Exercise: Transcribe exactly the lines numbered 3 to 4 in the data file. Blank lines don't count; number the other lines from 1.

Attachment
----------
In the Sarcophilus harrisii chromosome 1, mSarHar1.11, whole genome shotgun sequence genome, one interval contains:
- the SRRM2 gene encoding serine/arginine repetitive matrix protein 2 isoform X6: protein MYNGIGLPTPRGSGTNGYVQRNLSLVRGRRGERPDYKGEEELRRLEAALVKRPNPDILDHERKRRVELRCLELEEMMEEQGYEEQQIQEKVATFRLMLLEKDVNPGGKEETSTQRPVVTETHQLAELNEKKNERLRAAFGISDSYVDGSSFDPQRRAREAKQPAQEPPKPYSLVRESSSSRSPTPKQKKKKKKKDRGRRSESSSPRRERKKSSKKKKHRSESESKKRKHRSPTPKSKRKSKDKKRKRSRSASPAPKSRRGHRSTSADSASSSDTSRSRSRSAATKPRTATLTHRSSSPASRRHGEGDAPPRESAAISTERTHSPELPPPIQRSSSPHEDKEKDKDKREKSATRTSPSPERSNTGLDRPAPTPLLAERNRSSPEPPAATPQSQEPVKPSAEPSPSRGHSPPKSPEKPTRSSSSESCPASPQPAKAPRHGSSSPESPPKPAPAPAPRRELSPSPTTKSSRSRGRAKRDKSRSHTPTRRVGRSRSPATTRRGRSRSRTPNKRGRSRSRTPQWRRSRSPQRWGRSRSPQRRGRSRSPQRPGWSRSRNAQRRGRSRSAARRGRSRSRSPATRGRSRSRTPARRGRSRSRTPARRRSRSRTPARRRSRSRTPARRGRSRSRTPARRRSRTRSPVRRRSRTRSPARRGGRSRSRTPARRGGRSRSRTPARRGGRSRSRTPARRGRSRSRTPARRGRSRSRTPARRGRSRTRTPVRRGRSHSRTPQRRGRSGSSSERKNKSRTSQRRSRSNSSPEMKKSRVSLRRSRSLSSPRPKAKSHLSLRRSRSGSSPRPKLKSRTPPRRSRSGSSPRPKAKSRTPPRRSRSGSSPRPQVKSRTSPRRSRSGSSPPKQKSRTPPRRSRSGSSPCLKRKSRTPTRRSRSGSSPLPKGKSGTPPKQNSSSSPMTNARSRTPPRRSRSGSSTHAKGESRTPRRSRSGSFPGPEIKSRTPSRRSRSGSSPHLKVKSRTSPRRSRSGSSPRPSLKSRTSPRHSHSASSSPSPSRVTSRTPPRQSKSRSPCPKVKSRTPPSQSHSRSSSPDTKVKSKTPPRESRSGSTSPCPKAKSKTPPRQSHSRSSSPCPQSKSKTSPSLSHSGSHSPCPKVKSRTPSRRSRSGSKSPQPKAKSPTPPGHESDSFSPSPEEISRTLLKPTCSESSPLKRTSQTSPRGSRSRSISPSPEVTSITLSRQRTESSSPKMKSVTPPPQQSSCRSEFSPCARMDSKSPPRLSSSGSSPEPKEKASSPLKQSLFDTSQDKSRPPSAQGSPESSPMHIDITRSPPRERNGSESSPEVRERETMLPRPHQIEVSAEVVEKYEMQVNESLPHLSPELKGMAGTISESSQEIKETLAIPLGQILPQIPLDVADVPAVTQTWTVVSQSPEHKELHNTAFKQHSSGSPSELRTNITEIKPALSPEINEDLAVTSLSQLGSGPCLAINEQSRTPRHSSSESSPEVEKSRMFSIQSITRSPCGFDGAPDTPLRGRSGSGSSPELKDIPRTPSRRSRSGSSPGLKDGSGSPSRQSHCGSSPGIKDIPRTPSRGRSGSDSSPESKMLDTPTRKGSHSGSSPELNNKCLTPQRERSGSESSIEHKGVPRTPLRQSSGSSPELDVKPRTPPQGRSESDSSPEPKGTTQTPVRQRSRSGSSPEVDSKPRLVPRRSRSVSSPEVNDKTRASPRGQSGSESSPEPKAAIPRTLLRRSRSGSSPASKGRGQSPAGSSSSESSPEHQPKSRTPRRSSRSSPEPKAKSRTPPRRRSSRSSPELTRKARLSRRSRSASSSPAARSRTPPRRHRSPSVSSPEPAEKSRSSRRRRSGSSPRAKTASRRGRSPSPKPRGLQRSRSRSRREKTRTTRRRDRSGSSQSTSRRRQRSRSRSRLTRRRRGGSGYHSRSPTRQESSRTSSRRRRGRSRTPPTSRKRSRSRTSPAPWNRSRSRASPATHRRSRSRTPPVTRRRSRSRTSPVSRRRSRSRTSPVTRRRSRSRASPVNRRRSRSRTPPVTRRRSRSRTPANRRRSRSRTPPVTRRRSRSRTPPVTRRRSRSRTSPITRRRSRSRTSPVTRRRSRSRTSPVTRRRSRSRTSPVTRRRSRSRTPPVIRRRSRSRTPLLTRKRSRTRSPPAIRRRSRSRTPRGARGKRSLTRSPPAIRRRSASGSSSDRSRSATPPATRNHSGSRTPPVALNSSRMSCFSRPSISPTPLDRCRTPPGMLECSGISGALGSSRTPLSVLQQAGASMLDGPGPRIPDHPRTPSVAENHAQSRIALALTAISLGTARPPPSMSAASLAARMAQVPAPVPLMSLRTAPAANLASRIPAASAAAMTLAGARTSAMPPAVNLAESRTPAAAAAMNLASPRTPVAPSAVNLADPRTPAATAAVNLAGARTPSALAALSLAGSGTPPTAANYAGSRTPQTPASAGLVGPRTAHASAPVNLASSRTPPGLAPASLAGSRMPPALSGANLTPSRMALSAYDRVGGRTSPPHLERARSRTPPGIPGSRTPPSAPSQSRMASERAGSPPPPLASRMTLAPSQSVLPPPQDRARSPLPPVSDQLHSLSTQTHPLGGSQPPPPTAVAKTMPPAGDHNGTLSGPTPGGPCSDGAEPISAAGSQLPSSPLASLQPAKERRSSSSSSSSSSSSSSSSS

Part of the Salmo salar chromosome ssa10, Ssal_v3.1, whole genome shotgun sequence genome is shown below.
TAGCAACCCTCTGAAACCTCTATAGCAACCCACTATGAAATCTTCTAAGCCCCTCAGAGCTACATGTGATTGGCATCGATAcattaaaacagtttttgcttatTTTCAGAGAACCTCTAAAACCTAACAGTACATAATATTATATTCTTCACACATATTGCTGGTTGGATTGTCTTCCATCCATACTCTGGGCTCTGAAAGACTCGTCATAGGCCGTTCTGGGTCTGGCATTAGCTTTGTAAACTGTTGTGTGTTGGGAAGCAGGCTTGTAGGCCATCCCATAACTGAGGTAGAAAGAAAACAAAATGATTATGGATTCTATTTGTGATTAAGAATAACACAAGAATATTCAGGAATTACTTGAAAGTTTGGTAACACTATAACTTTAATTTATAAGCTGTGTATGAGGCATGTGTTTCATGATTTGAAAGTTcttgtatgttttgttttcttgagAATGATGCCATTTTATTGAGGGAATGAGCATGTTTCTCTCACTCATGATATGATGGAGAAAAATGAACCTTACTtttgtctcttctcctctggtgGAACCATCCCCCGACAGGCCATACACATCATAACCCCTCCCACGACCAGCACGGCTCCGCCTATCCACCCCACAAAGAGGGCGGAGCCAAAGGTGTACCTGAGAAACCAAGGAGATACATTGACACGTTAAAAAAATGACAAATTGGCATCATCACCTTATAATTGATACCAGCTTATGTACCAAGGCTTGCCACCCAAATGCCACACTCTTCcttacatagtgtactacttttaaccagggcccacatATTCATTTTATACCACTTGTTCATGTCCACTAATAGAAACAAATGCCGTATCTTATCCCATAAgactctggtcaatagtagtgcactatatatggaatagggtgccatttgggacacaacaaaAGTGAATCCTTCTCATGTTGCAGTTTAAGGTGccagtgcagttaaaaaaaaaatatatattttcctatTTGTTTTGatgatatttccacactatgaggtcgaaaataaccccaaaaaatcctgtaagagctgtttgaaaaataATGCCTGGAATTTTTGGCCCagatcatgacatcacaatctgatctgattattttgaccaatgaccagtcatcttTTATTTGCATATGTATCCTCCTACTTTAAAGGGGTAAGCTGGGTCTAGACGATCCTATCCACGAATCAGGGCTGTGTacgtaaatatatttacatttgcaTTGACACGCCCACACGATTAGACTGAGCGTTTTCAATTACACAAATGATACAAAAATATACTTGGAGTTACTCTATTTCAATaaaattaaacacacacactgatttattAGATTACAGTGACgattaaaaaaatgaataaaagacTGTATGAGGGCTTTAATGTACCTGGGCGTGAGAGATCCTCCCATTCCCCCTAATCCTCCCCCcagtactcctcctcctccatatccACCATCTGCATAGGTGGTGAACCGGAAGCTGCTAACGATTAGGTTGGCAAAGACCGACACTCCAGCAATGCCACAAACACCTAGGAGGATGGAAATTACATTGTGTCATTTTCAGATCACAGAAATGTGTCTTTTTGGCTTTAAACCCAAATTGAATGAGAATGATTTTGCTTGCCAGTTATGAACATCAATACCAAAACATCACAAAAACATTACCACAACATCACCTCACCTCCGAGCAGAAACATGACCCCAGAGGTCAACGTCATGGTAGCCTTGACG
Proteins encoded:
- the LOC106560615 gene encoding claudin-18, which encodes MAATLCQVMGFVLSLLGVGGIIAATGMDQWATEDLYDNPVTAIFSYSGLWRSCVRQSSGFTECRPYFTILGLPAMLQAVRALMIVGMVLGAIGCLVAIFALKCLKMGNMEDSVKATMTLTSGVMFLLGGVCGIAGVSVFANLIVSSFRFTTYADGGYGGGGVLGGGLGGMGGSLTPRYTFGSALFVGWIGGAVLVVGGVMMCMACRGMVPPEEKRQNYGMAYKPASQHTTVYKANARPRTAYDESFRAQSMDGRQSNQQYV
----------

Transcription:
Part of the Salmo salar chromosome ssa10, Ssal_v3.1, whole genome shotgun sequence genome is shown below.
TAGCAACCCTCTGAAACCTCTATAGCAACCCACTATGAAATCTTCTAAGCCCCTCAGAGCTACATGTGATTGGCATCGATAcattaaaacagtttttgcttatTTTCAGAGAACCTCTAAAACCTAACAGTACATAATATTATATTCTTCACACATATTGCTGGTTGGATTGTCTTCCATCCATACTCTGGGCTCTGAAAGACTCGTCATAGGCCGTTCTGGGTCTGGCATTAGCTTTGTAAACTGTTGTGTGTTGGGAAGCAGGCTTGTAGGCCATCCCATAACTGAGGTAGAAAGAAAACAAAATGATTATGGATTCTATTTGTGATTAAGAATAACACAAGAATATTCAGGAATTACTTGAAAGTTTGGTAACACTATAACTTTAATTTATAAGCTGTGTATGAGGCATGTGTTTCATGATTTGAAAGTTcttgtatgttttgttttcttgagAATGATGCCATTTTATTGAGGGAATGAGCATGTTTCTCTCACTCATGATATGATGGAGAAAAATGAACCTTACTtttgtctcttctcctctggtgGAACCATCCCCCGACAGGCCATACACATCATAACCCCTCCCACGACCAGCACGGCTCCGCCTATCCACCCCACAAAGAGGGCGGAGCCAAAGGTGTACCTGAGAAACCAAGGAGATACATTGACACGTTAAAAAAATGACAAATTGGCATCATCACCTTATAATTGATACCAGCTTATGTACCAAGGCTTGCCACCCAAATGCCACACTCTTCcttacatagtgtactacttttaaccagggcccacatATTCATTTTATACCACTTGTTCATGTCCACTAATAGAAACAAATGCCGTATCTTATCCCATAAgactctggtcaatagtagtgcactatatatggaatagggtgccatttgggacacaacaaaAGTGAATCCTTCTCATGTTGCAGTTTAAGGTGccagtgcagttaaaaaaaaaatatatattttcctatTTGTTTTGatgatatttccacactatgaggtcgaaaataaccccaaaaaatcctgtaagagctgtttgaaaaataATGCCTGGAATTTTTGGCCCagatcatgacatcacaatctgatctgattattttgaccaatgaccagtcatcttTTATTTGCATATGTATCCTCCTACTTTAAAGGGGTAAGCTGGGTCTAGACGATCCTATCCACGAATCAGGGCTGTGTacgtaaatatatttacatttgcaTTGACACGCCCACACGATTAGACTGAGCGTTTTCAATTACACAAATGATACAAAAATATACTTGGAGTTACTCTATTTCAATaaaattaaacacacacactgatttattAGATTACAGTGACgattaaaaaaatgaataaaagacTGTATGAGGGCTTTAATGTACCTGGGCGTGAGAGATCCTCCCATTCCCCCTAATCCTCCCCCcagtactcctcctcctccatatccACCATCTGCATAGGTGGTGAACCGGAAGCTGCTAACGATTAGGTTGGCAAAGACCGACACTCCAGCAATGCCACAAACACCTAGGAGGATGGAAATTACATTGTGTCATTTTCAGATCACAGAAATGTGTCTTTTTGGCTTTAAACCCAAATTGAATGAGAATGATTTTGCTTGCCAGTTATGAACATCAATACCAAAACATCACAAAAACATTACCACAACATCACCTCACCTCCGAGCAGAAACATGACCCCAGAGGTCAACGTCATGGTAGCCTTGACG